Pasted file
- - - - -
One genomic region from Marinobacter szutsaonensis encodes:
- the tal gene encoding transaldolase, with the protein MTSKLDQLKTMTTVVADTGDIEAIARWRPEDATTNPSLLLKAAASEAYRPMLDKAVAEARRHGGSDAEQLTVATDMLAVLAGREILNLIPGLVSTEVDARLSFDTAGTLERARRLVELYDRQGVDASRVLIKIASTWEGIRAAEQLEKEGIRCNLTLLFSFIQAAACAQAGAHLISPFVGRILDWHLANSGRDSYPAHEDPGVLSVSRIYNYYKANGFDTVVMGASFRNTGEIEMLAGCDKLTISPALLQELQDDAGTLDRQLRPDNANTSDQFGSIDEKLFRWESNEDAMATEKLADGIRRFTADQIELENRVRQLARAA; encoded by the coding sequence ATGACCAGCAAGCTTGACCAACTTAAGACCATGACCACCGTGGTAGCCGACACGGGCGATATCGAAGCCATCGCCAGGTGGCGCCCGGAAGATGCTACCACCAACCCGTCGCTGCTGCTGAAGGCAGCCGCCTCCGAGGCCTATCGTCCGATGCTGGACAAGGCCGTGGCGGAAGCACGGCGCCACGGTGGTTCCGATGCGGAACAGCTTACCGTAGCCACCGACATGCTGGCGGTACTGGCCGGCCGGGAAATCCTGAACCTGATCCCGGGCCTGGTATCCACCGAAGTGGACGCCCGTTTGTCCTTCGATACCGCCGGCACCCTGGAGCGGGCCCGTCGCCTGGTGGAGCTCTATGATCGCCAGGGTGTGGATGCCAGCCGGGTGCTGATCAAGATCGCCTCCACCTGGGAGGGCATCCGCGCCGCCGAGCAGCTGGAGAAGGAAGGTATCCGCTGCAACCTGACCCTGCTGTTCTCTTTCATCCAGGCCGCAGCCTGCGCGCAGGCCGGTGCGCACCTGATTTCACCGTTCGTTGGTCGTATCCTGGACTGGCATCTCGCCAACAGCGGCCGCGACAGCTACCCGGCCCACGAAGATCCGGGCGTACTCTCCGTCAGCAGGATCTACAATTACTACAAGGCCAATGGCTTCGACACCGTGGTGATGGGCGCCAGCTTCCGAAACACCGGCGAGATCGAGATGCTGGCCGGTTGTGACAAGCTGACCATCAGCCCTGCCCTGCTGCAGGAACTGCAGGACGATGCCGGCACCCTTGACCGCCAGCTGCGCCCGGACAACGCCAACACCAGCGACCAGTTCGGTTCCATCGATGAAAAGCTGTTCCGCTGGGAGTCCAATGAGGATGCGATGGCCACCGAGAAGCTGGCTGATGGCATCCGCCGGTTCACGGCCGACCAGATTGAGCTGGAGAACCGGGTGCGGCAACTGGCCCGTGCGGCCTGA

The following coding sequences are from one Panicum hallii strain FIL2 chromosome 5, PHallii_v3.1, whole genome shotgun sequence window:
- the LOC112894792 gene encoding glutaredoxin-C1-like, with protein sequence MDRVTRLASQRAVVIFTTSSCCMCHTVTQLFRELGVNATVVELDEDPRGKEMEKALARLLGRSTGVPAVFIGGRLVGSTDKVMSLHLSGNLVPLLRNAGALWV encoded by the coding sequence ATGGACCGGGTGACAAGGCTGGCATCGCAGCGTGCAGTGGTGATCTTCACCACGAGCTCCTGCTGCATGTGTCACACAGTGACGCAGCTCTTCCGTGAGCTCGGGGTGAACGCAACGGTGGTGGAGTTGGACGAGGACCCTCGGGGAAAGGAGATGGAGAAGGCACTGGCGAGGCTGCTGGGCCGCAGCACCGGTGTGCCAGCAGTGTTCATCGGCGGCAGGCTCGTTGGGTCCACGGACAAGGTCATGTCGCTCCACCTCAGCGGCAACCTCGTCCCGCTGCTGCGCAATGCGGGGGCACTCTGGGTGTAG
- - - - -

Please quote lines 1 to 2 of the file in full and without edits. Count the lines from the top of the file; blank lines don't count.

One genomic region from Marinobacter szutsaonensis encodes:
- the tal gene encoding transaldolase, with the protein MTSKLDQLKTMTTVVADTGDIEAIARWRPEDATTNPSLLLKAAASEAYRPMLDKAVAEARRHGGSDAEQLTVATDMLAVLAGREILNLIPGLVSTEVDARLSFDTAGTLERARRLVELYDRQGVDASRVLIKIASTWEGIRAAEQLEKEGIRCNLTLLFSFIQAAACAQAGAHLISPFVGRILDWHLANSGRDSYPAHEDPGVLSVSRIYNYYKANGFDTVVMGASFRNTGEIEMLAGCDKLTISPALLQELQDDAGTLDRQLRPDNANTSDQFGSIDEKLFRWESNEDAMATEKLADGIRRFTADQIELENRVRQLARAA; encoded by the coding sequence ATGACCAGCAAGCTTGACCAACTTAAGACCATGACCACCGTGGTAGCCGACACGGGCGATATCGAAGCCATCGCCAGGTGGCGCCCGGAAGATGCTACCACCAACCCGTCGCTGCTGCTGAAGGCAGCCGCCTCCGAGGCCTATCGTCCGATGCTGGACAAGGCCGTGGCGGAAGCACGGCGCCACGGTGGTTCCGATGCGGAACAGCTTACCGTAGCCACCGACATGCTGGCGGTACTGGCCGGCCGGGAAATCCTGAACCTGATCCCGGGCCTGGTATCCACCGAAGTGGACGCCCGTTTGTCCTTCGATACCGCCGGCACCCTGGAGCGGGCCCGTCGCCTGGTGGAGCTCTATGATCGCCAGGGTGTGGATGCCAGCCGGGTGCTGATCAAGATCGCCTCCACCTGGGAGGGCATCCGCGCCGCCGAGCAGCTGGAGAAGGAAGGTATCCGCTGCAACCTGACCCTGCTGTTCTCTTTCATCCAGGCCGCAGCCTGCGCGCAGGCCGGTGCGCACCTGATTTCACCGTTCGTTGGTCGTATCCTGGACTGGCATCTCGCCAACAGCGGCCGCGACAGCTACCCGGCCCACGAAGATCCGGGCGTACTCTCCGTCAGCAGGATCTACAATTACTACAAGGCCAATGGCTTCGACACCGTGGTGATGGGCGCCAGCTTCCGAAACACCGGCGAGATCGAGATGCTGGCCGGTTGTGACAAGCTGACCATCAGCCCTGCCCTGCTGCAGGAACTGCAGGACGATGCCGGCACCCTTGACCGCCAGCTGCGCCCGGACAACGCCAACACCAGCGACCAGTTCGGTTCCATCGATGAAAAGCTGTTCCGCTGGGAGTCCAATGAGGATGCGATGGCCACCGAGAAGCTGGCTGATGGCATCCGCCGGTTCACGGCCGACCAGATTGAGCTGGAGAACCGGGTGCGGCAACTGGCCCGTGCGGCCTGA